This image from NASA's 2001 Mars Odyssey spacecraft shows lava flows which have plunged over the steep escarpment marking the edge of Olympus Mons into the surrounding plains.

Olympus Mons

Linear ridges are located in the topographic lows just north of Meridiani Planum in this image from NASA's Mars Odyssey.
Linear ridges are located in the topographic lows just north of Meridiani Planum in this image from NASA's Mars Odyssey.

Linear Ridges

The dunes in this image are located on the floor of Herschel Crater as seen by NASA's 2001 Mars Odyssey spacecraft.
The dunes in this image are located on the floor of Herschel Crater as seen by NASA's 2001 Mars Odyssey spacecraft.

Herschel Dunes

Do you see what I see in this image from NASA's Mars Odyssey spacecraft? Turn your head sideways and gaze into the set of 'surprised' eyeballs.
Do you see what I see in this image from NASA's Mars Odyssey spacecraft? Turn your head sideways and gaze into the set of 'surprised' eyeballs.

THEMIS Art #117

This subframe image from the left Mastcam on NASA's Mars rover Curiosity shows the covers in place over two sample inlet funnels of the rover's Sample Analysis at Mars (SAM) instrument suite.
This subframe image from the left Mastcam on NASA's Mars rover Curiosity shows the covers in place over two sample inlet funnels of the rover's Sample Analysis at Mars (SAM) instrument suite.

Inlet Covers for Sample Analysis at Mars

A bright ice cap of frozen water covers the North Pole of Mars as seen by NASA's Mars Reconnaissance Orbiter. In winter, thin coverings of carbon dioxide and water frost covers this area and frosts finally disappear at end of the Martian spring season.
A bright ice cap of frozen water covers the North Pole of Mars as seen by NASA's Mars Reconnaissance Orbiter. In winter, thin coverings of carbon dioxide and water frost covers this area and frosts finally disappear at end of the Martian spring season.

Don't Get Lost in the North Polar Ice Cap

Rock targets known as 'Esperance6,' and 'Lihir,' are shown in this false-color view from NASA's Mars Exploration Rover Opportunity. Esperance6 was deeply abraded with the rover's rock abrasion tool.
Rock targets known as 'Esperance6,' and 'Lihir,' are shown in this false-color view from NASA's Mars Exploration Rover Opportunity. Esperance6 was deeply abraded with the rover's rock abrasion tool.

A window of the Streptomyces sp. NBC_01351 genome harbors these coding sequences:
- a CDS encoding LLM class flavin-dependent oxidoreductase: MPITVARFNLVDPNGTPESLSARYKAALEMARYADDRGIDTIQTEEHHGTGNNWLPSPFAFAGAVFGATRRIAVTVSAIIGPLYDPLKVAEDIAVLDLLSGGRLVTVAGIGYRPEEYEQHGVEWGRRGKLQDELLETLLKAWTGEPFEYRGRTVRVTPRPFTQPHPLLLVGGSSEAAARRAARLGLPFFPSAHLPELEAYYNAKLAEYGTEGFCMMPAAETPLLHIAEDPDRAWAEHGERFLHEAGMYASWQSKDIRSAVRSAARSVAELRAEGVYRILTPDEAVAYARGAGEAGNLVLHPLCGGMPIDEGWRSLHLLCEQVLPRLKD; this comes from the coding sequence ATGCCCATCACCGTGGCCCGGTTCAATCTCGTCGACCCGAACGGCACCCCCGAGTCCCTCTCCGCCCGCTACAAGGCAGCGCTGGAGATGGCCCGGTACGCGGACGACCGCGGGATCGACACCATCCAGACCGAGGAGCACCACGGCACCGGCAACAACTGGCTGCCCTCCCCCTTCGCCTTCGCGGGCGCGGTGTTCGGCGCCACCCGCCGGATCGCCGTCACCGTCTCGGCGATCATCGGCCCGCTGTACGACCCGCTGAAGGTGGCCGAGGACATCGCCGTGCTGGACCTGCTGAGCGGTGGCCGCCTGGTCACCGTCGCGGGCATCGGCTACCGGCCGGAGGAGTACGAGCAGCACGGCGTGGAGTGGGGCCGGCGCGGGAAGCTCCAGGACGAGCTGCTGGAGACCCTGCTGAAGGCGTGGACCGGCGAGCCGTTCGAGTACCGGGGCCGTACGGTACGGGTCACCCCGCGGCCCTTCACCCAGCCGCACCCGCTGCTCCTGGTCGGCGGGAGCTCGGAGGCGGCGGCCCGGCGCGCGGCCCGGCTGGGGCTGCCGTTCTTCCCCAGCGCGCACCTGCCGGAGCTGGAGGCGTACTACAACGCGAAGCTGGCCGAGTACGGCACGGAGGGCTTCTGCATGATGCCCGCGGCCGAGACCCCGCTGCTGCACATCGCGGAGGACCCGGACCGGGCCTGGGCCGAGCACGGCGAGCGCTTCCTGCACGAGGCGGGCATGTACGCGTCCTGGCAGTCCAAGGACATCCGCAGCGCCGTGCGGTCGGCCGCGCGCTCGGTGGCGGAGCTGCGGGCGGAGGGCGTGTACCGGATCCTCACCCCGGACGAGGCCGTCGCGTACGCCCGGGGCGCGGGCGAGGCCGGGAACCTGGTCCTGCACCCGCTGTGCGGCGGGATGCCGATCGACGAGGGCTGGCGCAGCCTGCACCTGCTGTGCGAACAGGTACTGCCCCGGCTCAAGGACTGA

'Esperance6' and 'Lihir' Rover Targets

Numerous channels dissect the rim on Bakhuysen Crater from NASA's 2001 Mars Odyssey spacecraft.
Numerous channels dissect the rim on Bakhuysen Crater from NASA's 2001 Mars Odyssey spacecraft.

Bakhuysen Crater

Between the highlands of Terra Cimmeria and the low plains of Elysium Planitia and Nepenthes Planum lies the rugged region called Nepenthes Mensae as seen by NASA's 2001 Mars Odyssey spacecraft.
Between the highlands of Terra Cimmeria and the low plains of Elysium Planitia and Nepenthes Planum lies the rugged region called Nepenthes Mensae as seen by NASA's 2001 Mars Odyssey spacecraft.

Nepenthes Mensae

A rippled dune front in Herschel Crater on Mars moved an average of about two meters (about two yards) between March 3, 2007 and December 1, 2010, as seen in one of two images from NASA's Mars Reconnaissance Orbiter.
A rippled dune front in Herschel Crater on Mars moved an average of about two meters (about two yards) between March 3, 2007 and December 1, 2010, as seen in one of two images from NASA's Mars Reconnaissance Orbiter.

Rippling Dune Front in Herschel Crater on Mars

This image shows the portion of the rim of Endeavour crater given the informal name 'Spirit Point.' This is the location where the team operating NASA's Mars Exploration Rover Opportunity plans to drive the rover to its arrival at the Endeavour rim.
This image shows the portion of the rim of Endeavour crater given the informal name 'Spirit Point.' This is the location where the team operating NASA's Mars Exploration Rover Opportunity plans to drive the rover to its arrival at the Endeavour rim.

Opportunity's First Goal at Endeavour Crater: 'Spirit Point'

Sand dunes located on the floor of McLaughlin Crater as seen by NASA's 2001 Mars Odyssey spacecraft.
Sand dunes located on the floor of McLaughlin Crater as seen by NASA's 2001 Mars Odyssey spacecraft.

McLaughlin Crater Dunes

The landslide deposit in this image captured by NASA's 2001 Mars Odyssey spacecraft is located in Aurorae Chaos (distinctive area of broken terrain). Several regions of chaotic terrain are located on the eastern end of the Valles Marineris system.
The landslide deposit in this image captured by NASA's 2001 Mars Odyssey spacecraft is located in Aurorae Chaos (distinctive area of broken terrain). Several regions of chaotic terrain are located on the eastern end of the Valles Marineris system.

Aurorae Chaos

Currently displaying images 1876-1900 of 2912